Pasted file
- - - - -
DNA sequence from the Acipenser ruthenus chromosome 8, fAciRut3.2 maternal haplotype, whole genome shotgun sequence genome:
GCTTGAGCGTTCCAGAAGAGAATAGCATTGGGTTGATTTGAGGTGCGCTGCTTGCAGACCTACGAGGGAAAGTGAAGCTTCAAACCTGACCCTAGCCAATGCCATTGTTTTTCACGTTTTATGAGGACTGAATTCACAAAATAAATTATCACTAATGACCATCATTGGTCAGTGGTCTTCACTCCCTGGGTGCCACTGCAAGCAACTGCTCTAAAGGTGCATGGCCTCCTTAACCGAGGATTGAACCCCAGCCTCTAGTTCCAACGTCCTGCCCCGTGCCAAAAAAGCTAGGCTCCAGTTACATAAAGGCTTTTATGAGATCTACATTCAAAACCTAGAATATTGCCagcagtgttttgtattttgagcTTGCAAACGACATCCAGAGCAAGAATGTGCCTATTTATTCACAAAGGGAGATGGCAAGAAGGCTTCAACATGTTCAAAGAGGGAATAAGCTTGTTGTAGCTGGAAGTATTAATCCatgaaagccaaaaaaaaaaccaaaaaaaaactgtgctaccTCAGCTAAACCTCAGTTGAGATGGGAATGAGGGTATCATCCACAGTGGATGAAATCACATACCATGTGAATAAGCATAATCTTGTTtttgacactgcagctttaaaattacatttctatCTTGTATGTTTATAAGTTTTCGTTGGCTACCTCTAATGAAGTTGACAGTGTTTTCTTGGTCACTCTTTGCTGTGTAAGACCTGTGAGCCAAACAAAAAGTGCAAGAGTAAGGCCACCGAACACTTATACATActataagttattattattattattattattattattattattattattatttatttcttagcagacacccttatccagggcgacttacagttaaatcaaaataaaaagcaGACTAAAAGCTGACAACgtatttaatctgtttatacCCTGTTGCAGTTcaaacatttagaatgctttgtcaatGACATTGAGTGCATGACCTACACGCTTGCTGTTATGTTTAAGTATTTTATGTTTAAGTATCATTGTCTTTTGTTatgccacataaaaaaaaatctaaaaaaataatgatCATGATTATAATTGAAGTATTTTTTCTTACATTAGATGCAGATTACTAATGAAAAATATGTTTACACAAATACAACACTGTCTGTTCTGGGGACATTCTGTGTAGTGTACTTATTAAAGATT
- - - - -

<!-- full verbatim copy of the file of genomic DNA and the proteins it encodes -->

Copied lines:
DNA sequence from the Acipenser ruthenus chromosome 8, fAciRut3.2 maternal haplotype, whole genome shotgun sequence genome:
GCTTGAGCGTTCCAGAAGAGAATAGCATTGGGTTGATTTGAGGTGCGCTGCTTGCAGACCTACGAGGGAAAGTGAAGCTTCAAACCTGACCCTAGCCAATGCCATTGTTTTTCACGTTTTATGAGGACTGAATTCACAAAATAAATTATCACTAATGACCATCATTGGTCAGTGGTCTTCACTCCCTGGGTGCCACTGCAAGCAACTGCTCTAAAGGTGCATGGCCTCCTTAACCGAGGATTGAACCCCAGCCTCTAGTTCCAACGTCCTGCCCCGTGCCAAAAAAGCTAGGCTCCAGTTACATAAAGGCTTTTATGAGATCTACATTCAAAACCTAGAATATTGCCagcagtgttttgtattttgagcTTGCAAACGACATCCAGAGCAAGAATGTGCCTATTTATTCACAAAGGGAGATGGCAAGAAGGCTTCAACATGTTCAAAGAGGGAATAAGCTTGTTGTAGCTGGAAGTATTAATCCatgaaagccaaaaaaaaaaccaaaaaaaaactgtgctaccTCAGCTAAACCTCAGTTGAGATGGGAATGAGGGTATCATCCACAGTGGATGAAATCACATACCATGTGAATAAGCATAATCTTGTTtttgacactgcagctttaaaattacatttctatCTTGTATGTTTATAAGTTTTCGTTGGCTACCTCTAATGAAGTTGACAGTGTTTTCTTGGTCACTCTTTGCTGTGTAAGACCTGTGAGCCAAACAAAAAGTGCAAGAGTAAGGCCACCGAACACTTATACATActataagttattattattattattattattattattattattattattatttatttcttagcagacacccttatccagggcgacttacagttaaatcaaaataaaaagcaGACTAAAAGCTGACAACgtatttaatctgtttatacCCTGTTGCAGTTcaaacatttagaatgctttgtcaatGACATTGAGTGCATGACCTACACGCTTGCTGTTATGTTTAAGTATTTTATGTTTAAGTATCATTGTCTTTTGTTatgccacataaaaaaaaatctaaaaaaataatgatCATGATTATAATTGAAGTATTTTTTCTTACATTAGATGCAGATTACTAATGAAAAATATGTTTACACAAATACAACACTGTCTGTTCTGGGGACATTCTGTGTAGTGTACTTATTAAAGATT